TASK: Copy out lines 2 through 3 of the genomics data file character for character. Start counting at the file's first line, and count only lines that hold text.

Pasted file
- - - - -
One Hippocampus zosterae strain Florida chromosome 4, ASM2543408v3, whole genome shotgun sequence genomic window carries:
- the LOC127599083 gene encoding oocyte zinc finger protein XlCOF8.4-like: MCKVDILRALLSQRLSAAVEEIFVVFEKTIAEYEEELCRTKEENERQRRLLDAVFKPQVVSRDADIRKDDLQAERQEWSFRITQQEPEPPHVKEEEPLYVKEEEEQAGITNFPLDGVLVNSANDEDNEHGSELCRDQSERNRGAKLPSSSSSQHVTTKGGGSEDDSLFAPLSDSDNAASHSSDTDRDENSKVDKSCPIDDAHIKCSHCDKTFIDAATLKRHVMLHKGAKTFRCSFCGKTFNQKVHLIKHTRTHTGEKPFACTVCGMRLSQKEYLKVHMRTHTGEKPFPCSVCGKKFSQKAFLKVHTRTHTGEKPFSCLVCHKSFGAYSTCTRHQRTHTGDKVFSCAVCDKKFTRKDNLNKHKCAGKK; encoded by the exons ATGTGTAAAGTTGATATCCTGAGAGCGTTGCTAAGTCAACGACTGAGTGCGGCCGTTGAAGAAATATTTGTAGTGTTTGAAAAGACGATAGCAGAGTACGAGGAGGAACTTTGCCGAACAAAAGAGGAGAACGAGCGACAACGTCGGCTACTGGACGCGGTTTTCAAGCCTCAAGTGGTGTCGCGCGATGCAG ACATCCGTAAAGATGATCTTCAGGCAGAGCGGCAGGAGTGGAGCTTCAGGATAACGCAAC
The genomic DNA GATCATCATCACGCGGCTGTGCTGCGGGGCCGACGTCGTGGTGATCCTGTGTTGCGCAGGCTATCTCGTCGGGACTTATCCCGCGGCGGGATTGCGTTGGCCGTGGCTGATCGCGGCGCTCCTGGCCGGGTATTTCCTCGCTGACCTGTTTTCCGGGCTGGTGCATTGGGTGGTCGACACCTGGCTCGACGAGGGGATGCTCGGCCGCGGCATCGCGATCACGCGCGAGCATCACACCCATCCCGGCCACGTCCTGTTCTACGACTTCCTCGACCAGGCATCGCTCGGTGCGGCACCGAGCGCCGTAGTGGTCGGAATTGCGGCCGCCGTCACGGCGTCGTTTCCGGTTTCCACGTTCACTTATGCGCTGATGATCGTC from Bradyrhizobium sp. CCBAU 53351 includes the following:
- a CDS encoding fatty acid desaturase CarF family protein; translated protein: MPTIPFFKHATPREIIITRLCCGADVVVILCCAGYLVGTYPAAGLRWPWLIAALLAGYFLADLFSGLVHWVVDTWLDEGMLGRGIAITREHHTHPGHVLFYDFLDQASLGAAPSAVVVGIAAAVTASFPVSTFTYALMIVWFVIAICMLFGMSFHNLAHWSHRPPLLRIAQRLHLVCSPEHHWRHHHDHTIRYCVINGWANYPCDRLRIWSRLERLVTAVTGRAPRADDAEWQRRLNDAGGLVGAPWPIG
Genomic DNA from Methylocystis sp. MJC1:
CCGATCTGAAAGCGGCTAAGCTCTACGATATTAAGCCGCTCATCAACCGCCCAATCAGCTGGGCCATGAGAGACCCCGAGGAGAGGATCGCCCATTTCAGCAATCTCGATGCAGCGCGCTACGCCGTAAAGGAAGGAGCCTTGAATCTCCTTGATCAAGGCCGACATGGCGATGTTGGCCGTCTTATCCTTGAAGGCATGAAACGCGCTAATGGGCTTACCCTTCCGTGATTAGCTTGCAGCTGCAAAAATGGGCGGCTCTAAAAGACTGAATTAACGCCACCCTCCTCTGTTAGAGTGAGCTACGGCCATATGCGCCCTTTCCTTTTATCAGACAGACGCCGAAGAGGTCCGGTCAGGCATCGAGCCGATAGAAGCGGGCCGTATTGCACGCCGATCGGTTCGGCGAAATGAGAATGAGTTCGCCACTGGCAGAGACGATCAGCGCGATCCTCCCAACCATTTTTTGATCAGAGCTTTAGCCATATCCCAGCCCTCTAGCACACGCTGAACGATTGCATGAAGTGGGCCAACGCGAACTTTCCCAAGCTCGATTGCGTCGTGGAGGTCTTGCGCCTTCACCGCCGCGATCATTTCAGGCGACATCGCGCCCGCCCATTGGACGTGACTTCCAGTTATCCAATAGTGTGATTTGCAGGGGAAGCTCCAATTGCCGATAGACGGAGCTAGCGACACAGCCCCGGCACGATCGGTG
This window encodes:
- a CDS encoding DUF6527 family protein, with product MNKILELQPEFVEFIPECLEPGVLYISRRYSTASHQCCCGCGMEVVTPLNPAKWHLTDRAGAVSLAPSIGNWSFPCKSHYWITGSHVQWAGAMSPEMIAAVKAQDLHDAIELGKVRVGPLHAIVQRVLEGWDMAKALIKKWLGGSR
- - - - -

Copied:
- the LOC127599083 gene encoding oocyte zinc finger protein XlCOF8.4-like: MCKVDILRALLSQRLSAAVEEIFVVFEKTIAEYEEELCRTKEENERQRRLLDAVFKPQVVSRDADIRKDDLQAERQEWSFRITQQEPEPPHVKEEEPLYVKEEEEQAGITNFPLDGVLVNSANDEDNEHGSELCRDQSERNRGAKLPSSSSSQHVTTKGGGSEDDSLFAPLSDSDNAASHSSDTDRDENSKVDKSCPIDDAHIKCSHCDKTFIDAATLKRHVMLHKGAKTFRCSFCGKTFNQKVHLIKHTRTHTGEKPFACTVCGMRLSQKEYLKVHMRTHTGEKPFPCSVCGKKFSQKAFLKVHTRTHTGEKPFSCLVCHKSFGAYSTCTRHQRTHTGDKVFSCAVCDKKFTRKDNLNKHKCAGKK; encoded by the exons ATGTGTAAAGTTGATATCCTGAGAGCGTTGCTAAGTCAACGACTGAGTGCGGCCGTTGAAGAAATATTTGTAGTGTTTGAAAAGACGATAGCAGAGTACGAGGAGGAACTTTGCCGAACAAAAGAGGAGAACGAGCGACAACGTCGGCTACTGGACGCGGTTTTCAAGCCTCAAGTGGTGTCGCGCGATGCAG ACATCCGTAAAGATGATCTTCAGGCAGAGCGGCAGGAGTGGAGCTTCAGGATAACGCAAC
The genomic DNA GATCATCATCACGCGGCTGTGCTGCGGGGCCGACGTCGTGGTGATCCTGTGTTGCGCAGGCTATCTCGTCGGGACTTATCCCGCGGCGGGATTGCGTTGGCCGTGGCTGATCGCGGCGCTCCTGGCCGGGTATTTCCTCGCTGACCTGTTTTCCGGGCTGGTGCATTGGGTGGTCGACACCTGGCTCGACGAGGGGATGCTCGGCCGCGGCATCGCGATCACGCGCGAGCATCACACCCATCCCGGCCACGTCCTGTTCTACGACTTCCTCGACCAGGCATCGCTCGGTGCGGCACCGAGCGCCGTAGTGGTCGGAATTGCGGCCGCCGTCACGGCGTCGTTTCCGGTTTCCACGTTCACTTATGCGCTGATGATCGTC from Bradyrhizobium sp. CCBAU 53351 includes the following: